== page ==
Durham Saints: wellbeing in American football

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In November 2019, Ben Sharp began a transformative journey. Roughing it up as a striker for St. Mary’s in the bottom division of college football, he yearned for change. He therefore set a new ambition, one aiming beyond the confines of college sport: to play for the Durham Saints, one of the best American Football teams in the British university system.

“It’s one of the best things I’ve ever taken up in my life,” Sharp tells Palatinate. “My mental and physical health have improved. I can’t express how welcoming the club is and how much more structure I have to my life. This year I had my deadlines done quicker than ever before, despite all the training and gym sessions!”

“My mental and physical health have improved. I can’t express how welcoming the club is and how much more structure I have to my life.”

Sharp’s story is truly inspiring. He speaks openly about how mental health issues have been his biggest demon, causing him to drop out of university in 2017. Now entering the final year of his degree after restarting in 2018, he credits the Durham Saints for giving him a new lease of life and applauds the club’s values of kindness and inclusivity.

“Everyone mingles. My first fundamentals training session was taken by an American scholar who spent an hour one-on-one with me. You would think that somebody who has played since the age of eight wouldn’t have time for somebody who has hardly played at all, but he did, and that sums up the club.” Sharp is quick to underline other appealing highlights to being a Saints player. “The socials are really lovely. Every Sunday, we get together in the Library Bar and watch the American Football games. And we eat chicken wings!”

Such friendliness is both natural and fostered. The squad combines experienced players who have had trials at NFL clubs with accidental players who initially attended training thinking it was rugby. Such an apparent polarity could be a problem at most teams, yet Club President Will Evans emphasises the conscious effort to nurture and value every player.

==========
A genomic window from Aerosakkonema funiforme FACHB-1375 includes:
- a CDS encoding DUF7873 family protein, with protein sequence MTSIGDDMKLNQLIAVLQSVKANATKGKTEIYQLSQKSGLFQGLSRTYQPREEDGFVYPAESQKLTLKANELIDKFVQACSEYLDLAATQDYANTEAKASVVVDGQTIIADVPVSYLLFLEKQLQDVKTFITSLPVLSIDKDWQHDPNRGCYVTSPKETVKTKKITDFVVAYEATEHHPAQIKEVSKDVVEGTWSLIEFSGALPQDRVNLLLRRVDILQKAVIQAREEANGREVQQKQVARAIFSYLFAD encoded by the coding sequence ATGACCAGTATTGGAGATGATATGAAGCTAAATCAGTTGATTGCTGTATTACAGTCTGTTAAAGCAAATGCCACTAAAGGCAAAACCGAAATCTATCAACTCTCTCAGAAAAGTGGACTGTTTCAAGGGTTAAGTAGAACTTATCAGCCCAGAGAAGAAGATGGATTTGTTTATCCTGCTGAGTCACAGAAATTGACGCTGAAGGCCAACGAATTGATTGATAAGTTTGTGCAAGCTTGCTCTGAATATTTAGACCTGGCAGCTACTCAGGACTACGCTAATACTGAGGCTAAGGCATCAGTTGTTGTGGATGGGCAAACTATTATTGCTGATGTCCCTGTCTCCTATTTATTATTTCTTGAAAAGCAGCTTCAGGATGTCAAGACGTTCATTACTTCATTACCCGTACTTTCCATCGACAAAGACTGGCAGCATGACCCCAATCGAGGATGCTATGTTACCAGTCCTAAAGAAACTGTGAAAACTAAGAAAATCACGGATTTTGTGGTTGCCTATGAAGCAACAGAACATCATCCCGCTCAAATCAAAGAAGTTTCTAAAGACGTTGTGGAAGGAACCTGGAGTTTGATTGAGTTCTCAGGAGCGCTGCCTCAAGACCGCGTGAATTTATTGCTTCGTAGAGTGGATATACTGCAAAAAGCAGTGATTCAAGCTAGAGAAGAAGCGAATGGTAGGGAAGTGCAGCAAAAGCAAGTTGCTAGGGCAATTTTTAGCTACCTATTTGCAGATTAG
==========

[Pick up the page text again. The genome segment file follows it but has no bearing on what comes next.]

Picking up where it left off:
“We’re going through a paradigm shift as a club. There has been a substantive effort to change how we view training and interaction. Yes, we’re a high-performance club, but anybody can join. It doesn’t matter where you’re from or what you’re like or what experience you have,” says Evans.

Evans once had doubts about his own suitability for the sport, having previously competed in cross country and tennis. “Back home in America I would never have dreamed of playing football just due to my body size. At the beginning, every single day, I felt like I was the weakest in the weight room. But the Head Coach, Jonathan Rooney, encouraged me to keep going, and it’s totally different to the American stereotype of jocks and lad culture. Nobody is pressured to drink to their grave or go on aggressive nights out. Senior players would come up to me all the time and support me with my training. It’s a family.” Fast forward one year, and Evans is the club’s President.

The camaraderie within the club has bred results on the field. Last season, the Durham Saints won the Premier Division North for the second time in three seasons. This qualified them for the national playoffs, where they dispatched the University of East Anglia Pirates 33-0 in the quarter-finals. They were due to host the Birmingham Lions for a chance to qualify for the national final in Nottingham, but Covid-19 got in the way.